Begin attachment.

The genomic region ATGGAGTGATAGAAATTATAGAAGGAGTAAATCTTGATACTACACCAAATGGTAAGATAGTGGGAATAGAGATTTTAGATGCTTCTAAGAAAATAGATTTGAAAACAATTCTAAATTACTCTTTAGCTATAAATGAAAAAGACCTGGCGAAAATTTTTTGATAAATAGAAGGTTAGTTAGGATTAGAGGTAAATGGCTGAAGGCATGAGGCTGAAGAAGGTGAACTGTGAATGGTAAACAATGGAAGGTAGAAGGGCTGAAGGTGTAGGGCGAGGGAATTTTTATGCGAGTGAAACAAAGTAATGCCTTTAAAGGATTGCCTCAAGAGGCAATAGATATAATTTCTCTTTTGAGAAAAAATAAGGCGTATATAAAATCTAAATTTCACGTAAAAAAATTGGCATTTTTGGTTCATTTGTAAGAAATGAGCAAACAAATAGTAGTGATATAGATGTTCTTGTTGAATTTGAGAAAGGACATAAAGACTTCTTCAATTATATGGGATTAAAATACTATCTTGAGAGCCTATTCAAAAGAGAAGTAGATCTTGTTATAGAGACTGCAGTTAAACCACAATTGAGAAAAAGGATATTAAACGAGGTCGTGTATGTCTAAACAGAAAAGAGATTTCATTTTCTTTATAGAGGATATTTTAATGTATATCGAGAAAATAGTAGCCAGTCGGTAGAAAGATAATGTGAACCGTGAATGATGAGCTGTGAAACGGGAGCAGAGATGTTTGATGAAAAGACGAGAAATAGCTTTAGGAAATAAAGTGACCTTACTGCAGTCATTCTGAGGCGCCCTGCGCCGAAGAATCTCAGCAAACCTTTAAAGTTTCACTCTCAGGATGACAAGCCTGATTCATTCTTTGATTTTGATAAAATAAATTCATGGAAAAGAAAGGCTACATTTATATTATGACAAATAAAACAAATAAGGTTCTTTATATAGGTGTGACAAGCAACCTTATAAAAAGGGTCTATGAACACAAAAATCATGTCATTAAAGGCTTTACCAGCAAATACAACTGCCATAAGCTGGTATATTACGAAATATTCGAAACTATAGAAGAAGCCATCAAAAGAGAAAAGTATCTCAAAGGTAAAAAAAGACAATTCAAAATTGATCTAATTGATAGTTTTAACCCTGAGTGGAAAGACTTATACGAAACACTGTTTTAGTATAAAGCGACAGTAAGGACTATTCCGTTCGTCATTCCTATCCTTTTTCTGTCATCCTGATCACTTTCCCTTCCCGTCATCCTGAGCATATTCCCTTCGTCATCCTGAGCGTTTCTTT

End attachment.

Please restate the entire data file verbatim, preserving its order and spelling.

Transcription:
The genomic region ATGGAGTGATAGAAATTATAGAAGGAGTAAATCTTGATACTACACCAAATGGTAAGATAGTGGGAATAGAGATTTTAGATGCTTCTAAGAAAATAGATTTGAAAACAATTCTAAATTACTCTTTAGCTATAAATGAAAAAGACCTGGCGAAAATTTTTTGATAAATAGAAGGTTAGTTAGGATTAGAGGTAAATGGCTGAAGGCATGAGGCTGAAGAAGGTGAACTGTGAATGGTAAACAATGGAAGGTAGAAGGGCTGAAGGTGTAGGGCGAGGGAATTTTTATGCGAGTGAAACAAAGTAATGCCTTTAAAGGATTGCCTCAAGAGGCAATAGATATAATTTCTCTTTTGAGAAAAAATAAGGCGTATATAAAATCTAAATTTCACGTAAAAAAATTGGCATTTTTGGTTCATTTGTAAGAAATGAGCAAACAAATAGTAGTGATATAGATGTTCTTGTTGAATTTGAGAAAGGACATAAAGACTTCTTCAATTATATGGGATTAAAATACTATCTTGAGAGCCTATTCAAAAGAGAAGTAGATCTTGTTATAGAGACTGCAGTTAAACCACAATTGAGAAAAAGGATATTAAACGAGGTCGTGTATGTCTAAACAGAAAAGAGATTTCATTTTCTTTATAGAGGATATTTTAATGTATATCGAGAAAATAGTAGCCAGTCGGTAGAAAGATAATGTGAACCGTGAATGATGAGCTGTGAAACGGGAGCAGAGATGTTTGATGAAAAGACGAGAAATAGCTTTAGGAAATAAAGTGACCTTACTGCAGTCATTCTGAGGCGCCCTGCGCCGAAGAATCTCAGCAAACCTTTAAAGTTTCACTCTCAGGATGACAAGCCTGATTCATTCTTTGATTTTGATAAAATAAATTCATGGAAAAGAAAGGCTACATTTATATTATGACAAATAAAACAAATAAGGTTCTTTATATAGGTGTGACAAGCAACCTTATAAAAAGGGTCTATGAACACAAAAATCATGTCATTAAAGGCTTTACCAGCAAATACAACTGCCATAAGCTGGTATATTACGAAATATTCGAAACTATAGAAGAAGCCATCAAAAGAGAAAAGTATCTCAAAGGTAAAAAAAGACAATTCAAAATTGATCTAATTGATAGTTTTAACCCTGAGTGGAAAGACTTATACGAAACACTGTTTTAGTATAAAGCGACAGTAAGGACTATTCCGTTCGTCATTCCTATCCTTTTTCTGTCATCCTGATCACTTTCCCTTCCCGTCATCCTGAGCATATTCCCTTCGTCATCCTGAGCGTTTCTTT